making a Regency Corset

The Regency Corset a.k.a. the Bridgerton Corset

The Regency Corset a.k.a. the Bridgerton Corset

Our Laughing Moon corset pattern number 00-Pattern-18 is a historically accurate Regency corset pattern and includes instructions for cropping it short, just as this corset style was worn in the Bridgerton movie.

This pattern uses coutil as the out layer and a light cotton lining, but you could use the coutil layer as the lining and add a fun or beautiful fabric for the outer layer...making this a great contemporary fashion piece! 

The pattern gives instructions for a closed front or a laced front (making it easier to get into by yourself). You could also use an opening busk! You'll find out how to apply an opening busk in our downloadable PDF entitled "Corset Front Closures".

Below is a list of items you may want if you are making this pattern. You don't need all of them! The size range of the pattern is extensive and the amounts below are indicated on the pattern for the long version and the largest size.

Look for the scroll bar at the bottom of the chart and scroll to the right for links to the items listed, if they are not visible on your page.

Item Name Quantity according to Pattern  Link to Item on Website
The Regency Corset Pattern  1 PATTERN Regency corset pattern
Coutil - choose the one you like. The matte satin in white is perfect for the time period.  1 METER will make the long corset and give you some left overs from the short one  Coutil - for the outer layer or the lining layer
Lining - if you are using the coutil as the outer layer you'll need lining as it is called for in this pattern. 1 METER will make the long corset and give you some left overs from the short's not as wide as the coutil so there may not be much left. Lining - A lovely light cotton which can also be used for petticoats.
Lacing - you can choose nylon braid which can be very pretty or you can choose 6mm wide satin ribbon...also very pretty! The pattern calls for 44 inches, which is an odd but obviously accurate amount. This is a bit more than 1 METER so you'll have some left over as we sell in 5 meter increments. Corset lacing - choose your type and colour
1/8 inch ribbon - pretty tiny ribbon and a size we don't stock. It's used to draw in the top edge - to avoid possible "pop out". So you do need it! You only need 1 METER  Sorry, we don't have this
Busk - there are two types; one that opens and one that does not. The pattern calls for the one that does not. The length is not given for the short corset and you need to determine the length for yourself as it will be based on the length of your corset.

You only need 1 busk.

A closed busk is just a piece of sturdy wood or metal.

An opening busk is an option if you are not concerned about historical accuracy and want convenience!

For the closed front Regency corset choose one of these. of these, they are lighter with more sizes.


Want to try an opening busk? Check out the options.

Corset Bones - information provided by the pattern is a bit vague on this. Basically...size and quantity determined by the maker.

To keep it easy you can use German Plastic Bones or Synthetic Whale Bone, as they are sold by the coil (smallest is 5 meters which is likely enough) - super easy to cut with scissors. If you want steel you need to make your pattern adjustments first.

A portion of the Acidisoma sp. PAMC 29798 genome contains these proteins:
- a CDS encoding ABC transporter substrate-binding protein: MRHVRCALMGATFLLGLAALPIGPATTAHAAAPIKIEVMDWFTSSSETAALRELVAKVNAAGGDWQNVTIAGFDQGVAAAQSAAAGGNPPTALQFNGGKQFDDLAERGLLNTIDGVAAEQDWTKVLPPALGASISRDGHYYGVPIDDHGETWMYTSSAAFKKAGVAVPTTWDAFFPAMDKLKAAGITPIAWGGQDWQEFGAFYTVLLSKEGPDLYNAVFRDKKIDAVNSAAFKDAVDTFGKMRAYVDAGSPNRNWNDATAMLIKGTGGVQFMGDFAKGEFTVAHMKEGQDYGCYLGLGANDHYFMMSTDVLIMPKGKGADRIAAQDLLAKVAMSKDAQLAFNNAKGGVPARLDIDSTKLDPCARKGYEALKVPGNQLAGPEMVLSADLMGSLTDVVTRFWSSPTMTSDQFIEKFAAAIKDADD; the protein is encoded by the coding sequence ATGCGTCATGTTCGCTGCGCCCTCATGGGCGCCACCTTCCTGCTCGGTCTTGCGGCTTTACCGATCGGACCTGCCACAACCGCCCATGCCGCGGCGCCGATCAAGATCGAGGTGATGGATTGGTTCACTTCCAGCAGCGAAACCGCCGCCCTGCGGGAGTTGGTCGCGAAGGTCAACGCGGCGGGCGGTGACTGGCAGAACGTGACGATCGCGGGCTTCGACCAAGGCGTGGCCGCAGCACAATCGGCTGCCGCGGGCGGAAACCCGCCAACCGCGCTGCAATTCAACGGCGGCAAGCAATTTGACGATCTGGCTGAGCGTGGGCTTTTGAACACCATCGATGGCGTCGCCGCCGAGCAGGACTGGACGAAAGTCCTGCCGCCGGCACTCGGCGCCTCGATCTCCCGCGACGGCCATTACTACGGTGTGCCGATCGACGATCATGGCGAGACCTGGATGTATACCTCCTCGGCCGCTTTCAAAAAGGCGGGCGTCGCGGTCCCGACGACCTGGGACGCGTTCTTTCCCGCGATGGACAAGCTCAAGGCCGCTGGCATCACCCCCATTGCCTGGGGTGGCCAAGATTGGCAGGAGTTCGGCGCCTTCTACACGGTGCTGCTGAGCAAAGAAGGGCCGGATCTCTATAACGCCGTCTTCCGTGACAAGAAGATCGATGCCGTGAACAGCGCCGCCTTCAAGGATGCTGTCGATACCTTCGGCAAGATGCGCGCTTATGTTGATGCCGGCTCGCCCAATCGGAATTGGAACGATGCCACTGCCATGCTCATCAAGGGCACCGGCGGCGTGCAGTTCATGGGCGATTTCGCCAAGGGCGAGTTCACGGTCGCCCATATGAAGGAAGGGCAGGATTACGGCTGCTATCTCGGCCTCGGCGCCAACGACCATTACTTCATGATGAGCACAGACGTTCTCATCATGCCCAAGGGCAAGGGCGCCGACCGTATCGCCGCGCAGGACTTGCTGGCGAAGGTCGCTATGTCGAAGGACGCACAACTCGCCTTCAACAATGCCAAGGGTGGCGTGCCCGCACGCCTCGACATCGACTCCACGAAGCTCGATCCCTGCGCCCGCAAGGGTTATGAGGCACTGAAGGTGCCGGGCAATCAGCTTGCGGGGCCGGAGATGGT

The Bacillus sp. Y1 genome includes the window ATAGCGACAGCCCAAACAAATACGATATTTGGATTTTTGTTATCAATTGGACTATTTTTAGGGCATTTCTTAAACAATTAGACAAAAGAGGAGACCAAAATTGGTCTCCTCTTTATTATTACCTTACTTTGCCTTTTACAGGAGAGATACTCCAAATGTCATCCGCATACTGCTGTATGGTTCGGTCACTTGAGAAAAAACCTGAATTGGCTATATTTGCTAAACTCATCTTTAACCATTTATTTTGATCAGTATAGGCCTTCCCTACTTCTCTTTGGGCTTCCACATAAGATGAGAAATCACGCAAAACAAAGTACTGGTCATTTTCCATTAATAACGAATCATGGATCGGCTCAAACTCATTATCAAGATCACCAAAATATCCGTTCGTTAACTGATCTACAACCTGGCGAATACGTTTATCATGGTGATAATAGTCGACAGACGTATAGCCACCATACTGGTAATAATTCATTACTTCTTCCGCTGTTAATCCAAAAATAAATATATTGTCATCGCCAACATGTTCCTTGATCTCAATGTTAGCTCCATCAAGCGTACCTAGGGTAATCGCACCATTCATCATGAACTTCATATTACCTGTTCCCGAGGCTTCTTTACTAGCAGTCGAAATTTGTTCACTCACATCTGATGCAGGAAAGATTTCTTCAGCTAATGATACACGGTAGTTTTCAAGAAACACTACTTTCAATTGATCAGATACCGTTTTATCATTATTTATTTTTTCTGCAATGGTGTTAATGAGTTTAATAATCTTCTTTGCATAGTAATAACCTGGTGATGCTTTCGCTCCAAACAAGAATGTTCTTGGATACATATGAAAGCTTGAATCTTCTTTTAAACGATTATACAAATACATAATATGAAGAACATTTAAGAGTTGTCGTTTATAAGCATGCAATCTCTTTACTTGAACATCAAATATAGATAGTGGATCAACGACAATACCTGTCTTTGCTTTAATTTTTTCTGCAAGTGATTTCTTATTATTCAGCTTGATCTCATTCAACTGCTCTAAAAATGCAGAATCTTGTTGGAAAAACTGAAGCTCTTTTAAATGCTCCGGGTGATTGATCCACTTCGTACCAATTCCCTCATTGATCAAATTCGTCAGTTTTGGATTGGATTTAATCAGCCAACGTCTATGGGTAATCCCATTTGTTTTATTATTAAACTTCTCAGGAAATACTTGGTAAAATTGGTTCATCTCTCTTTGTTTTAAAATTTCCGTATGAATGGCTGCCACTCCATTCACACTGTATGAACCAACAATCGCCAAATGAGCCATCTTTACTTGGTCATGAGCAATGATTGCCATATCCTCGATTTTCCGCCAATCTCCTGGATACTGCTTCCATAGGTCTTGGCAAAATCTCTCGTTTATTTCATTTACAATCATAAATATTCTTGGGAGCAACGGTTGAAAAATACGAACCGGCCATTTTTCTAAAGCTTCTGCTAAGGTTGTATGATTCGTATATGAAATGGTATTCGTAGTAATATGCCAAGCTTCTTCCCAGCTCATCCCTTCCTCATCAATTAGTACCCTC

Synthetic Whale Bone and German Plastic boning is easy to use but do come with instructions.

These products come in various widths. 7mm is standard but consider wider ones if you are a larger size.

Grommets - the pattern calls for 20 size 00 for the short corset (back lacing only). 

We sell grommets by the pack of 3 dozen and by the gross (144 pieces). You will need 2 packs of 3 dozen if you are lacing both the back and front. If you don't have a grommet setter...we have those too.

Grommets and grommet setters. Kits come with both the grommets and the setter!

Cording - the pattern calls for cording if you chose the "corded" corset. We do not have cording at this time. The exact length is not indicated.




That is about it! I'm hoping this chart makes it easier to figure out what you need. I thought about making kits but there are so many variables!

Here are two corsets/stays that I made from this pattern to illustrate my "thinking outside the box".


I used the short version to create this cream Regency Corset inspired - crop top. I admit I had not seen the potential for this until I saw the "Bridgerton" movie. I used cream rose brocade coutil, which unfortunately is no longer stocked. This was a small piece from my stash; small pieces were all that was needed! The center front panel is embellished with lace - another scrap from my stash, the colour was perfect. I had to add binding to the top edge as this pattern is cut quite low, as historic corsets often are. This alone is a good reason to make a mock-up of corset patterns first; I didn't, so I was left to find a solution. The binding is a quilting cotton and I added cotton lace beading to finish the look  (otherwise it looked very much like I had just added a piece at the top). I cut the cotton on the bias so it would shape nicely over the chest. I bound the edges of the rest of the corset with the same fabric but in a finer width. The top piece adds about 5cm (2") to the top edge. The skirt and jacket are made from a dress I found at a local thrift shop! Love when that kind of possibility occurs. I'm thrilled with how this Regency corset pattern translated into a contemporary look.

 I  used this same pattern to make a fun Costume Corset. You can read more about it on my blog post "A Corset & a Bustle that are NOT Historical".  Yes - this is the same pattern as the cropped corset above!


Thanks to Lasting IMpressions Photography - Stratford

and to model Olivia Walters


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